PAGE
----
|Module Name||Algorithms and Data Structures|
|Module Short Title||CS2010|
|Semester Taught||Michaelmas & Hillary Term|
|Contact Hours||Lecture & Tutorial hours: 33|
Lab hours with lecturer and demonstrators per lab group: 11
Total hours: 44
|Module Personnel||Dr Vasileios Koutavas (Michelmas Term)|
Dr Ivana Dusparic (Hillary Term)
Having successfully completed this module students will:
- Have gained significant knowledge on algorithms and data structures, and the mathematical theory and techniques to evaluate their efficiency and effectiveness.
- Have the ability to evaluate algorithms in terms of their running time and memory space requirements and classify those algorithms in the major complexity classes using appropriate performance models.
- Be able to efficiently implement the operations of the main data structures used in most programming.
- Gain experience through experiments in implementing effective new and existing algorithms.
- Be able to identify the most suitable data structures and algorithms for each programming problem based on the parameters of the problem, the advantages and limitations of each data structura and algorithm, the resources avaliable, the desired performance criteria etc.
- Be able to design and implement robust, effective and well-structured Java programs using industry standards such as Abstract Data Types and the approaches of unit testing, test coverage, Design by Contract, and pre-/post-conditions. Students will be able to use the last two approaches to avoid defensive programming.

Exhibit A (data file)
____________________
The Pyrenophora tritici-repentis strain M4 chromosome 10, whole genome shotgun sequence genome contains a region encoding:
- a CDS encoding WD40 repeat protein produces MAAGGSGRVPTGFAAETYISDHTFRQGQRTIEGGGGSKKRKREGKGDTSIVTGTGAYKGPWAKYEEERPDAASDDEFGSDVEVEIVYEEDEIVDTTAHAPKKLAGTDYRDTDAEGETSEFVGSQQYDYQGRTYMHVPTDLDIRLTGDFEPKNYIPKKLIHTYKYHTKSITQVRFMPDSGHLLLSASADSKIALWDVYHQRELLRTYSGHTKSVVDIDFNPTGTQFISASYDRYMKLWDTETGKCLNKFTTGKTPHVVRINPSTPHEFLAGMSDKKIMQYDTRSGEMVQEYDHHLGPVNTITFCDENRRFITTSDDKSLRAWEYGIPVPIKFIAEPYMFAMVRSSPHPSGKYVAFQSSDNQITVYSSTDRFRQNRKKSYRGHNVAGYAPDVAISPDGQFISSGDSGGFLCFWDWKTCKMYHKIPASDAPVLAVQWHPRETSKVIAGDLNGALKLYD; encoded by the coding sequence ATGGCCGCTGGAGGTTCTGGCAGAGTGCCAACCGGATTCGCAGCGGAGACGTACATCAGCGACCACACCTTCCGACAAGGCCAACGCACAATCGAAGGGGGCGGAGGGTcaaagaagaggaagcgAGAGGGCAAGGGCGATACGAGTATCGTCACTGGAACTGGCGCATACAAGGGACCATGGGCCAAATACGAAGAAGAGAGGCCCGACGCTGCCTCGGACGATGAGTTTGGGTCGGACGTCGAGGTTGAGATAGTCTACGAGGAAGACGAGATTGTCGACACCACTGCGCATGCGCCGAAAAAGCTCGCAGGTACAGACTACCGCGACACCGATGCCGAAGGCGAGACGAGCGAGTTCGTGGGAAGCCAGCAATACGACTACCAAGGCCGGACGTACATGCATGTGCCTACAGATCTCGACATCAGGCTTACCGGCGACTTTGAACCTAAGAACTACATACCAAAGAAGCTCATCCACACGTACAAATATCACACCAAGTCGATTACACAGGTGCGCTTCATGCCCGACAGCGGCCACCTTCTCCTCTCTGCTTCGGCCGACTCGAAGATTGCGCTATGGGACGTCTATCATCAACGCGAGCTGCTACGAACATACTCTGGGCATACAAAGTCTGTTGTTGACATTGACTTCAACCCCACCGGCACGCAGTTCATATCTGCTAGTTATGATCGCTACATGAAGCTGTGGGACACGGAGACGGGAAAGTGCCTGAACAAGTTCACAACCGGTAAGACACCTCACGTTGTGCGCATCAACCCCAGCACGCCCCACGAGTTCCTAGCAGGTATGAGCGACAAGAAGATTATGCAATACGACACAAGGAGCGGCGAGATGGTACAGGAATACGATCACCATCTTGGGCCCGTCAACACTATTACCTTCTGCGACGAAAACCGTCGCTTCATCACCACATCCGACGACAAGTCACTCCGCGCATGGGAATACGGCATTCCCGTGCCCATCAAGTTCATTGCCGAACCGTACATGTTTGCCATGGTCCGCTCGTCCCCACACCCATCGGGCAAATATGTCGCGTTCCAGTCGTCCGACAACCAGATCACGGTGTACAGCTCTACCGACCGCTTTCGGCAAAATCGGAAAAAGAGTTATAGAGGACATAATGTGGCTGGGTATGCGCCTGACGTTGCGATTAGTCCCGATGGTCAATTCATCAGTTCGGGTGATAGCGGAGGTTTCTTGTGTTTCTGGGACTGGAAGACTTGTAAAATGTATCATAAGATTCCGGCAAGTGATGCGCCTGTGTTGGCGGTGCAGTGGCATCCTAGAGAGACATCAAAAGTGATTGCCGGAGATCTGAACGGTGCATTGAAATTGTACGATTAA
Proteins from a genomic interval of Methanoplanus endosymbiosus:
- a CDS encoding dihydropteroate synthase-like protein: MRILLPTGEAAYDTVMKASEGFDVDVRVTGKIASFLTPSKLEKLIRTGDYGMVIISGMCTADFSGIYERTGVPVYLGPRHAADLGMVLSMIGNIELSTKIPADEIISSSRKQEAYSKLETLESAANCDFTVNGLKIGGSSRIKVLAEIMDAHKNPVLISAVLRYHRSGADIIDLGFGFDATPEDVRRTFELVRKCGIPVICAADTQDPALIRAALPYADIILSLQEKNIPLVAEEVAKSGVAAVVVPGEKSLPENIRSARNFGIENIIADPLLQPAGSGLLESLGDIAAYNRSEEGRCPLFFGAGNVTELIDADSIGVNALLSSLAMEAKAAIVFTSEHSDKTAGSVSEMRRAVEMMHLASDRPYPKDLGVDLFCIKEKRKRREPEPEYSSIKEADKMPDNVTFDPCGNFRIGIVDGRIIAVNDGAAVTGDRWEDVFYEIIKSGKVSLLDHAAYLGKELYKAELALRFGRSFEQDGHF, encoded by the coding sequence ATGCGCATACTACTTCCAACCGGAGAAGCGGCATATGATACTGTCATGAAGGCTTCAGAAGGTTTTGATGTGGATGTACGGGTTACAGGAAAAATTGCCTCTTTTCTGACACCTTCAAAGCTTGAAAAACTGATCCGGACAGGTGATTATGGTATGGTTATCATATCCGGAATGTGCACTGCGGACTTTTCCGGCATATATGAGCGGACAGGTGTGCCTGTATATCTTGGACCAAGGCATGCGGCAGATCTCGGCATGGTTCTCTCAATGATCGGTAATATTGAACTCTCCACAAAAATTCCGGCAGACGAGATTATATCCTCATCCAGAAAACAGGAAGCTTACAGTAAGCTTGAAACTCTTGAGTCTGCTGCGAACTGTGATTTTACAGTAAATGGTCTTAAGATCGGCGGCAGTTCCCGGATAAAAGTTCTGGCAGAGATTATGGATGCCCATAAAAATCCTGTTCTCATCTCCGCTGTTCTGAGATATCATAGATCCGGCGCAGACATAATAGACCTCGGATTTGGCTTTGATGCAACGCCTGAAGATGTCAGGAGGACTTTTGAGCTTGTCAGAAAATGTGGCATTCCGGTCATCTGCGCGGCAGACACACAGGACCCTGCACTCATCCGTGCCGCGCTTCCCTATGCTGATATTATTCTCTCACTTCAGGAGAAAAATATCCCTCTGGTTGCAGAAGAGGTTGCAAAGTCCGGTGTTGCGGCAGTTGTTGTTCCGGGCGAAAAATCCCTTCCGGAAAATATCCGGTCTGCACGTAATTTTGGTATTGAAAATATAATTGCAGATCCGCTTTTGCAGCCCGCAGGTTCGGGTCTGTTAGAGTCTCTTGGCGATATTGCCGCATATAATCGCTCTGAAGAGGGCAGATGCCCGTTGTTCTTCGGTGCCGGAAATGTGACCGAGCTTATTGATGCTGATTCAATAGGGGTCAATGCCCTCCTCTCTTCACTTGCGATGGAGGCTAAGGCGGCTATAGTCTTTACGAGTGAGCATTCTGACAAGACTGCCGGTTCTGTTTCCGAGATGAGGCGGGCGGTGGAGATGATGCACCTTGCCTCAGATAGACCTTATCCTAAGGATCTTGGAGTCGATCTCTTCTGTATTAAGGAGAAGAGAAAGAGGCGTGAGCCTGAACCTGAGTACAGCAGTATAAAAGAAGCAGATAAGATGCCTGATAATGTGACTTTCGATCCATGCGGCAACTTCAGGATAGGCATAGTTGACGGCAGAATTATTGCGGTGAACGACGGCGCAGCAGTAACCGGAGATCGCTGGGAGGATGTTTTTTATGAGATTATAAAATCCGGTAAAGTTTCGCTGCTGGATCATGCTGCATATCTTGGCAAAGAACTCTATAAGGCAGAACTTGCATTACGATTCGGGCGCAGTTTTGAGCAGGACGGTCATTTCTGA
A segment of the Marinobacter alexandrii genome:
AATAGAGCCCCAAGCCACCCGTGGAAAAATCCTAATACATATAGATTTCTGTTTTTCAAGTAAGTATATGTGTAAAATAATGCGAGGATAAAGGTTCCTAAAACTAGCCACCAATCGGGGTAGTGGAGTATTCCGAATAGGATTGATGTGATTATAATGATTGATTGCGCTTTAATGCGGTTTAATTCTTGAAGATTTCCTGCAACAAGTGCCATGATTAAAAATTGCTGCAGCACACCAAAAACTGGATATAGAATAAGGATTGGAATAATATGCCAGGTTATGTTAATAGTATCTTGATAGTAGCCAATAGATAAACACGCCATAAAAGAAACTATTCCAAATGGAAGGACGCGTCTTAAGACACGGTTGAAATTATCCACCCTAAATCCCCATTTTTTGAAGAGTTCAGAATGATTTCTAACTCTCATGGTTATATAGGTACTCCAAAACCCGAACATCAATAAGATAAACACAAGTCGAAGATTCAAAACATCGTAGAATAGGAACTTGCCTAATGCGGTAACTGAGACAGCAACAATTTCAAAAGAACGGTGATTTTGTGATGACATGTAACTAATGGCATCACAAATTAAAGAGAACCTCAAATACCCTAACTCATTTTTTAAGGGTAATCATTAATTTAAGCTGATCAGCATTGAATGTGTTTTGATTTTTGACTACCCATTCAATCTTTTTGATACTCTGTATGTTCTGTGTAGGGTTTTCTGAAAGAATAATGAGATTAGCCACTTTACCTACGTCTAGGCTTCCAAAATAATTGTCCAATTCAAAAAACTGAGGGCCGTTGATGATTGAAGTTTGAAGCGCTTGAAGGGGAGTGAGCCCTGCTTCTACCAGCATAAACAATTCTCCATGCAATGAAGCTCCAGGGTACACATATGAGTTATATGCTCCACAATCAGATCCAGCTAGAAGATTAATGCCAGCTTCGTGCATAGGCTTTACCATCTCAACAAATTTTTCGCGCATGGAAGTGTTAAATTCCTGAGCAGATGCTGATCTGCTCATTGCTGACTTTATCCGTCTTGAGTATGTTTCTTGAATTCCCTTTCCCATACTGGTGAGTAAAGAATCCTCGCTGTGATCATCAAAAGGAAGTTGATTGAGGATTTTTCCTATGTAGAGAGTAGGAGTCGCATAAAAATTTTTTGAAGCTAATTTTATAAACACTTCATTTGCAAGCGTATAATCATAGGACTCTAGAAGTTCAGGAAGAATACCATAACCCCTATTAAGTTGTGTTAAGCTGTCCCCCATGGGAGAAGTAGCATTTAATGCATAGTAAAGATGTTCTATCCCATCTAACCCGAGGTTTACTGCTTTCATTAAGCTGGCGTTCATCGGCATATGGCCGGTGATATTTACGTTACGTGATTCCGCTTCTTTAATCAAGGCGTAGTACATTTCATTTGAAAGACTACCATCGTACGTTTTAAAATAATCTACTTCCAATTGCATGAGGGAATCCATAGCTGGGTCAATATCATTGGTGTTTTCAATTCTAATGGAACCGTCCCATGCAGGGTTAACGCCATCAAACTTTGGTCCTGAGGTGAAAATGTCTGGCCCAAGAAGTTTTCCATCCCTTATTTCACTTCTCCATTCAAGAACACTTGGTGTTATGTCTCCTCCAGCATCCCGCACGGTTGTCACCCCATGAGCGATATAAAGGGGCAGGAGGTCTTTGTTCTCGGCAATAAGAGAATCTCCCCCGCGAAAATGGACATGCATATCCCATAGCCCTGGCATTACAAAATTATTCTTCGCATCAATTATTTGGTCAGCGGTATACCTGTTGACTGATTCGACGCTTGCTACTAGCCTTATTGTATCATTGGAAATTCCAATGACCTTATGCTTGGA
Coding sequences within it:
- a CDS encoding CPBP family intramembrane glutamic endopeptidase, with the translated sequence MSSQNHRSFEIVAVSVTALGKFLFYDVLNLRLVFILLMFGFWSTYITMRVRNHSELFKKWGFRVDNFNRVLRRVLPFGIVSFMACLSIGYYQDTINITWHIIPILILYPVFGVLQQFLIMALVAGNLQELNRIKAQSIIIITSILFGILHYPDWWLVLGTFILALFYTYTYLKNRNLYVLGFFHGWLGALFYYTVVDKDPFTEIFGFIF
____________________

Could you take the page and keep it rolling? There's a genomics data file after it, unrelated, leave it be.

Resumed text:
The aim of the module is threefold:
- To teach effective programming and problem solving, using a core toolset of classical algorithms and data structures.
- To introduce the methods for evaluating the performance and requirements of programs written by the students
- To promote effective software engineering by using well-established techniques for code modularity, structuring, debugging and readablity, such as Design by Contract, and unit testing.
- Asymptotic growth functions and analysis of source code to derive running time and space requirements
- Amortised running time analysis of algorithms
- Permutations, Combinations and Sets
- Array and linked list implementations of stacks and queues.
- Doubly linked lists
- Binary trees, binary search trees, balanced search trees, B-trees
- Hash tables
- Undirected, directed and weighted graph implementations using adjacency lists
- Special topics
- Recursion vs iteration; tree traversals
- Greedy algorithms
- Divide and conquer
- Graph algorithms
- Searching and Sorting algorithms
- Special topics
- Java generics
- JUnit testing
- Design by Contract
|Recommended Reading List|
Algorithms (4th Edition)
Robert Sedgewick and Kevin Wayne
Pearson Education 2011
Other recommended textbooks:
Introduction to Programming Using Java (6th Edition)
David J. Eck
Introduction to Algorithms (3rd Edition)
Thomas H. Cormen, Charles E. Leiserson, Ronald L. Rivest and Clifford Stein
MIT Press 2009
Algorithms and Data Structures
Data Structures and Algorithms
John E. Hopcroft and Jeffrey D. Ullman.
|Module Prerequisites||An introductory course on programming with Java. CS1011 and CS1012|
35% Coursework, 65% Exam
Assessment in the annual examinations is by written exam’ (65%) and coursework (35%). Assessment in the supplementals is by 100% written examination only.
|Academic Year of Data|